Walking across Boulevard St. Michel in Paris last week, on the night before Bastille Day, I bumped into an old friend--an American who has lived in the city for 25 years--who told me he was taking up the tango. When I asked him why, he suggested I take a stroll along the Left Bank of the Seine, opposite Ile St. Louis, and so of course I did.
It was one big party. A drop-dead-gorgeous crowd was tangoing away in a makeshift, open-air amphitheater. Nearby, a multiethnic group was doing the merengue. Hundreds of others were tucking into picnics by the river as a full moon rose in a cloudless sky. Much later that night, after a perfect fish soup in the Place des Vosges, I walked into the narrow passages of the Marais district and stumbled upon an impromptu block party. Someone had set up a sound system on the sidewalk, and the street was packed with people--straight and gay, young and old, black and white--dancing to salsa.
Europe is enjoying itself. O.K., in late July, it always does. The weekend I was in Paris, an estimated 500,000 kids descended on Berlin for the annual Love Parade, a carnival of techno music, dope and sex. Meanwhile, tens of thousands of families started their treks from the damp north of the Continent to their vacation homes in the warm south. But even when the sun isn't shining, Europeans seem to be throwing themselves into fun and festivity with unprecedented zeal. Each weekend, central London is one great bacchanal. Cities that for reasons of politics or religion were once gloomily repressive--Madrid, say, or Dublin--now rock to the small hours. In Prague the foreign visitors who get talked about are not the earnest young Americans who flocked there in the early 1990s, but British partygoers who have flown in for the cheap beer and pretty girls. The place that British historian Mark Mazower once called the true dark continent--and from whose curdled soul the horrors of fascism and communism sprang--has become Europa ludens, a community at play.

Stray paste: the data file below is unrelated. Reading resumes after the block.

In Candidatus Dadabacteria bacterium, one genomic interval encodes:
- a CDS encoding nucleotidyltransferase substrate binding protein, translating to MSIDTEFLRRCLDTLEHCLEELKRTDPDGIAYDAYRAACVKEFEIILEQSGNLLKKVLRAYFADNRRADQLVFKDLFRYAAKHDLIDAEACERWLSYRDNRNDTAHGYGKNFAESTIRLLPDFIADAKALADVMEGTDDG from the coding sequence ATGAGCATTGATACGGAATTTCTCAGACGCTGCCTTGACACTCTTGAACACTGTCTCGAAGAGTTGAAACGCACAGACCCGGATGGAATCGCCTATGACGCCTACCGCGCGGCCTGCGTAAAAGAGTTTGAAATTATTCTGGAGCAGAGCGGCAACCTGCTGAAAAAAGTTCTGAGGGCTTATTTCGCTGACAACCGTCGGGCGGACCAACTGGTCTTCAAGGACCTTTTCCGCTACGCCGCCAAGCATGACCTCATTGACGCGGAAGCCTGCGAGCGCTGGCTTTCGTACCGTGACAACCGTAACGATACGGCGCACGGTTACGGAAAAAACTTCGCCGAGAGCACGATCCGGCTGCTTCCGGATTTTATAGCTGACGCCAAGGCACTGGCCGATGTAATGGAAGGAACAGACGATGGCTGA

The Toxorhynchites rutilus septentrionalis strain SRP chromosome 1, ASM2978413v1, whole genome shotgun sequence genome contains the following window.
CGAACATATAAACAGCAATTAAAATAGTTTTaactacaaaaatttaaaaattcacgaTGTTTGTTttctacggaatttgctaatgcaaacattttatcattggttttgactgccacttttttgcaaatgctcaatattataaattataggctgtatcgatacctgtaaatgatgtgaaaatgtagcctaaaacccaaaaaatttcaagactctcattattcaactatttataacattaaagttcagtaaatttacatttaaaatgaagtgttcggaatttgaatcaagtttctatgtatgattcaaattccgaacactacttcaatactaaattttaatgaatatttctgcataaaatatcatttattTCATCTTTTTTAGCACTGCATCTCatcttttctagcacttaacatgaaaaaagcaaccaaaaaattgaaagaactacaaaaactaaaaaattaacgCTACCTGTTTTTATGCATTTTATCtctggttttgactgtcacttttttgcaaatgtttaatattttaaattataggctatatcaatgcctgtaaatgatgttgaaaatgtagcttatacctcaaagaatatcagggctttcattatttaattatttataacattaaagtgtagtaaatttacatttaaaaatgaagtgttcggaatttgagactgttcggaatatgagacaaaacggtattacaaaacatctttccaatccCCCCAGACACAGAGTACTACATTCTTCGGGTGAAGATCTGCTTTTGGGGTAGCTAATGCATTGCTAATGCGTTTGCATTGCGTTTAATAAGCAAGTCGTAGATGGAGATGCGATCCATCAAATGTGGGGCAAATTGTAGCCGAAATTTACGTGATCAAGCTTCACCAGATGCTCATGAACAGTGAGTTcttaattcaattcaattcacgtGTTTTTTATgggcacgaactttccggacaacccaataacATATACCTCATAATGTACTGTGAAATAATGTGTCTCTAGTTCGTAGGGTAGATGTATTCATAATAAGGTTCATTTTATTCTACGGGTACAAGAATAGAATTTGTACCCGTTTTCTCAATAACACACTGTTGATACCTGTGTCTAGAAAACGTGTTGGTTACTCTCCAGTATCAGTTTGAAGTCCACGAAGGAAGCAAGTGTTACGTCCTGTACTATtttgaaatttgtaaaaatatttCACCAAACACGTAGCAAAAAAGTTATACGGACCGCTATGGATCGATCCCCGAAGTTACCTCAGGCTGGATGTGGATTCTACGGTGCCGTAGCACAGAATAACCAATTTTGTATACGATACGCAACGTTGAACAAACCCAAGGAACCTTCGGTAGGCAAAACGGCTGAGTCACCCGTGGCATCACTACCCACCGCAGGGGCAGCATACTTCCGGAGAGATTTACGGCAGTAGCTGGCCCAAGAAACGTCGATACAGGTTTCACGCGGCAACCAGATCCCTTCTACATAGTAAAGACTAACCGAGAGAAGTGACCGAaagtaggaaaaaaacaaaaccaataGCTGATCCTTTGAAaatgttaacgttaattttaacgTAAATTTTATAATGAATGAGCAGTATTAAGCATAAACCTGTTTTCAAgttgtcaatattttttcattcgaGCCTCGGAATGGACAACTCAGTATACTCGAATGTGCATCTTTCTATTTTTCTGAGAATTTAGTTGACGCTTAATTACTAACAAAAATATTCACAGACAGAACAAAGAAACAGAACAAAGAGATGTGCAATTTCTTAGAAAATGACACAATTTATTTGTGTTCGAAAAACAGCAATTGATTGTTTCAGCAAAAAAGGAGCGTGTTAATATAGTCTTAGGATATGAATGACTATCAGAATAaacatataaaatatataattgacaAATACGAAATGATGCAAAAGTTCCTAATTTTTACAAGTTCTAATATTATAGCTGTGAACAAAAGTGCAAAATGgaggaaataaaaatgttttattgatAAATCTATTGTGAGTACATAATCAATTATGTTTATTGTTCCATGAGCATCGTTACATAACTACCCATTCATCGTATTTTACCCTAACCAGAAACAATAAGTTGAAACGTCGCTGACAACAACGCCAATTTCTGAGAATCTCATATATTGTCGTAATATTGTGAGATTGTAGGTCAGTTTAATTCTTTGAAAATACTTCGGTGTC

Funny. This is how the U.S was supposed to be. In a famous series of essays collected in his 1976 book, The Cultural Contradictions of Capitalism, Daniel Bell noted how the decline of the Protestant small-town ethic had unhinged American capitalism from its moral foundation in the intrinsic value of work. By the 1960s, Bell argued, "the cultural justification of capitalism [had] become hedonism, the idea of pleasure as a way of life." This magazine agreed. In a 1969 cover story titled "California: A State of Excitement," TIME reported that, as most Americans saw it, "the good, godless, gregarious pursuit of pleasure is what California is all about ... 'I have seen the future,' says the newly returned visitor to California, 'and it plays.'"